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Mysteries Roundup

Mysteries Roundup: Noir for Our Times

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Reviewed by Maureen Corrigan
Sunday, November 16, 2008

SMALL CRIMES By Dave Zeltserman | Serpent's Tail. 263 pp. Paperback, $14.95

I don't know about you, but with the world in financial free fall I don't feel like reading comic mysteries or cozies or even espionage thrillers. I don't want escapism. I long to immerse myself in literature that captures the all-encompassing anxiety of the times. There's only one type of mystery that fits that profile, and that's crime noir: the jittery genre, born during the Great Depression, about saps and grifters who ain't gotta barrel of money and just can't get a break; the genre about a world gone wrong and the greedy bumblers who made it so.

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James M. Cain was one of the first writers to explore this little tributary of mystery fiction, and though some followers -- notably Cornell Woolrich, Patricia Highsmith, Jim Thompson and James Ellroy -- have pulled off stories almost as good as Cain's, nobody, at least for my money (fast dwindling though it may be), has ever bested Cain at his best. Pulp morality tales like Double Indemnity, The Postman Always Rings Twice and Mildred Pierce hold their own against any of those highbrow novels the awards committees are always slapping ribbons on.

But there's a new name to add to the pantheon of the sons and daughters of Cain: Dave Zeltserman. If Zeltserman keeps writing novels as terrific as Small Crimes, and if the economy keeps nosediving, he may churn out a corpus that rivals Cain's. Oh, and Small Crimes is a paperback original, so fans don't even have to shell out the big bucks they no longer have for this piece of crime-noir genius.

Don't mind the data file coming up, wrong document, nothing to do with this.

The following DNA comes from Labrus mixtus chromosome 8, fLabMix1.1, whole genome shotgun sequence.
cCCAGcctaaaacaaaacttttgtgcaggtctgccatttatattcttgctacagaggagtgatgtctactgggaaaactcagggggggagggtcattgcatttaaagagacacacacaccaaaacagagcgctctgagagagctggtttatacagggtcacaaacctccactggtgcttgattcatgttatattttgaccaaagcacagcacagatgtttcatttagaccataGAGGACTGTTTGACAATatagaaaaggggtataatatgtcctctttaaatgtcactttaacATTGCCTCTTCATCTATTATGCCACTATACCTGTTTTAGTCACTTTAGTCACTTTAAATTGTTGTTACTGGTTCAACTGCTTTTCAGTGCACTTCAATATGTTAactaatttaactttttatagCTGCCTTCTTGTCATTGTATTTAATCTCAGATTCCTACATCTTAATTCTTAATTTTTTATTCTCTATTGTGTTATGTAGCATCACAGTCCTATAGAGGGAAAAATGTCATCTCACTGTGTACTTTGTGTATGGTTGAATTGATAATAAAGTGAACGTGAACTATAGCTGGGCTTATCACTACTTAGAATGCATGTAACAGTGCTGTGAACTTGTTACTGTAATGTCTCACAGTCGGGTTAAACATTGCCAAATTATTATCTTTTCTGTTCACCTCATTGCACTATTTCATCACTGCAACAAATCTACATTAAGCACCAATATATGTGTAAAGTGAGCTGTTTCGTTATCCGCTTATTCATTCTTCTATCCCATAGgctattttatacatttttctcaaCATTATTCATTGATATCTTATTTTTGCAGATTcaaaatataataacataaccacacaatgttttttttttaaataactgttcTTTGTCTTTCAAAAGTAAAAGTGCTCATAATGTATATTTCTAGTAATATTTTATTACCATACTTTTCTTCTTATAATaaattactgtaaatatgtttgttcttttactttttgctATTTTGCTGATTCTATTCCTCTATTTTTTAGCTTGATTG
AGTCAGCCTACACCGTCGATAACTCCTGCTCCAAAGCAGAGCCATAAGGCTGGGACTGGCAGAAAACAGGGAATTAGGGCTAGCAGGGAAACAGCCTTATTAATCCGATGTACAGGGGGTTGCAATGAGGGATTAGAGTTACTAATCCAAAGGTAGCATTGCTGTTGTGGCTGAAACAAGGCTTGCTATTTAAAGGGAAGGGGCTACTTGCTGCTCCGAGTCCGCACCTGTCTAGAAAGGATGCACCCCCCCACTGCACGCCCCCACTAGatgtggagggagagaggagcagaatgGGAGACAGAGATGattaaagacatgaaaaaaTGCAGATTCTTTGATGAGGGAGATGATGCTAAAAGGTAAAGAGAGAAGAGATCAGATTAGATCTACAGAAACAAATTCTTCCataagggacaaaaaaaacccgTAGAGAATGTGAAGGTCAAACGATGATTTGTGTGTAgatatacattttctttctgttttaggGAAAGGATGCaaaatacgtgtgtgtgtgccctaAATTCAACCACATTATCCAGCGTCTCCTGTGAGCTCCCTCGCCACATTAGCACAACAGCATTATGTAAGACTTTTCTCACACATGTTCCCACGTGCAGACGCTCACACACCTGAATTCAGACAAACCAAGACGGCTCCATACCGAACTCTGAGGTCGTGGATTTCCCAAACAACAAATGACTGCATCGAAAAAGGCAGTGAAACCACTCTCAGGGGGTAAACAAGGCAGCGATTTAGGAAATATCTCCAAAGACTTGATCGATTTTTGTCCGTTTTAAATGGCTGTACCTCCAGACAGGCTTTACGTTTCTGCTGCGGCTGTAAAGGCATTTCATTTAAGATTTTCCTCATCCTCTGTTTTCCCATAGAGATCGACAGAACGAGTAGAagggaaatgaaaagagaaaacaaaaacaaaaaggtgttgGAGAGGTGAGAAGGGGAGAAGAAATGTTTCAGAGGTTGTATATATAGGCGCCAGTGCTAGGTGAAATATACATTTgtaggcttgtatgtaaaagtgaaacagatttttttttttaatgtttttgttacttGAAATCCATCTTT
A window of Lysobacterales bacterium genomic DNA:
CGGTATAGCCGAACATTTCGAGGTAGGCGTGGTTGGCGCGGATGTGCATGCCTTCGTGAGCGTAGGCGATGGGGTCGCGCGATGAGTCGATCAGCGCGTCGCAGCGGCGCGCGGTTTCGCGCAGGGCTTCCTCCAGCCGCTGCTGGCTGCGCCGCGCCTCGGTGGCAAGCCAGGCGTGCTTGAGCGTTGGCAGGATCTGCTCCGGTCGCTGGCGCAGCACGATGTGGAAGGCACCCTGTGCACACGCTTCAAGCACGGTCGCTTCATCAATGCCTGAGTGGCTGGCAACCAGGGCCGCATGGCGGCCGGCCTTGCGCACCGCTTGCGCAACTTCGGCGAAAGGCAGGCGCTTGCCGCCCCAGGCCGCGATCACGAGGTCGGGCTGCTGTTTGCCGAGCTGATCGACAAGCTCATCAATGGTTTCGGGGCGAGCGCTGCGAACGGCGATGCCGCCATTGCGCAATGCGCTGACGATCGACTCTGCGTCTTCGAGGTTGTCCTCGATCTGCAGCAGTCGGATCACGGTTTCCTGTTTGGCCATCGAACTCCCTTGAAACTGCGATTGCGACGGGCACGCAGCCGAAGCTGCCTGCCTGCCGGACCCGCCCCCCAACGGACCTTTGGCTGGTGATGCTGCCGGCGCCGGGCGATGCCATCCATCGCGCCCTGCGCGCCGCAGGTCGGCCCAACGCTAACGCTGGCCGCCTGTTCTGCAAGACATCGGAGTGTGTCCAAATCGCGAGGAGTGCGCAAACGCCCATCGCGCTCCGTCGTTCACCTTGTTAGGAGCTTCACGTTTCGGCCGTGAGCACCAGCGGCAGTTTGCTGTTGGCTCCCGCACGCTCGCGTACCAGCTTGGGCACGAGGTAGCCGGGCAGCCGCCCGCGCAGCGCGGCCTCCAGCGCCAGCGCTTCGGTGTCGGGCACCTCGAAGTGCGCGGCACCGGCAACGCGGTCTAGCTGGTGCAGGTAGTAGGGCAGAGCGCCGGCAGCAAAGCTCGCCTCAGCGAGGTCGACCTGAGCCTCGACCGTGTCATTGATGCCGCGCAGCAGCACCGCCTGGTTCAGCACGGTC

This tale is told by a first-person narrator who's one of fortune's fools. Joe Denton is a crooked ex-cop in Bradley, Vt., who's just been released from jail after serving seven years for stabbing the local district attorney, Phil Coakley, 13 times in the face with a letter opener. Joe was coked up at the time, and he was rifling the d.a.'s office trying to find documents that fingered him as being part of a police corruption ring. Unfortunately, Phil turned up just as Joe was pouring gasoline around the office. Here's how Joe explains his side of the story:

"The funny thing was I had always liked Phil. I always thought of him as a solid person, a good family man, just an overall decent human being. If I'd had a real knife, like a fishing or hunting knife, I would've killed him that night. The letter opener wasn't sharp enough. I did damage -- Jesus, did I do damage -- but I didn't kill him."

If you're new to the conventions of crime noir, you might well think that Joe sounds like a reasonable guy and that he's ready to start over now that his debt to society has been paid. Wrong. What's past is never past in crime noir. No sooner does Joe step out of the jailhouse than cosmic I.O.U.s begin to rain down on his head. First, the grossly disfigured Phil greets Joe right outside the slammer. Phil perkily breaks the news that Manny Vassey, the local crime kingpin, is dying, has suddenly found religion and is likely to clutch at redemption by confessing his crimes.

Manny's 11th-hour mea culpa could send Joe straight back behind bars, since Joe (a gambler as well as a cokehead) was known to be in debt to Manny (and, thus, in his vile employ). Then Joe gets a "welcome back" phone call from the sheriff, who still runs the ring of crooked cops that once included Joe. The sheriff tells Joe that he needs to finish the job he started in Phil Coakley's office lo those many years ago, because if Manny squawks to Phil about all that's rotten in the little burg of Bradley, Joe's head will roll. What's a loser like Joe to do in a no-win situation like this but go out to the local tavern, where he digs himself into a deeper and deeper mess?

The plot of Small Crimes is a thing of beauty: spare but ingeniously twisted and imbued with a glossy coating of black humor. Zeltserman takes up all the familiar tropes of the formula -- femmes fatales, frighteningly dysfunctional families, self-destructive drives and the death grip of the past -- and shows how infinite are the combinations that can still be played on them.

THE DRAINING LAKE By Arnaldur Indridason, Translated from the Icelandic by Bernard Scudder | Thomas Dunne. 312 pp. $24.95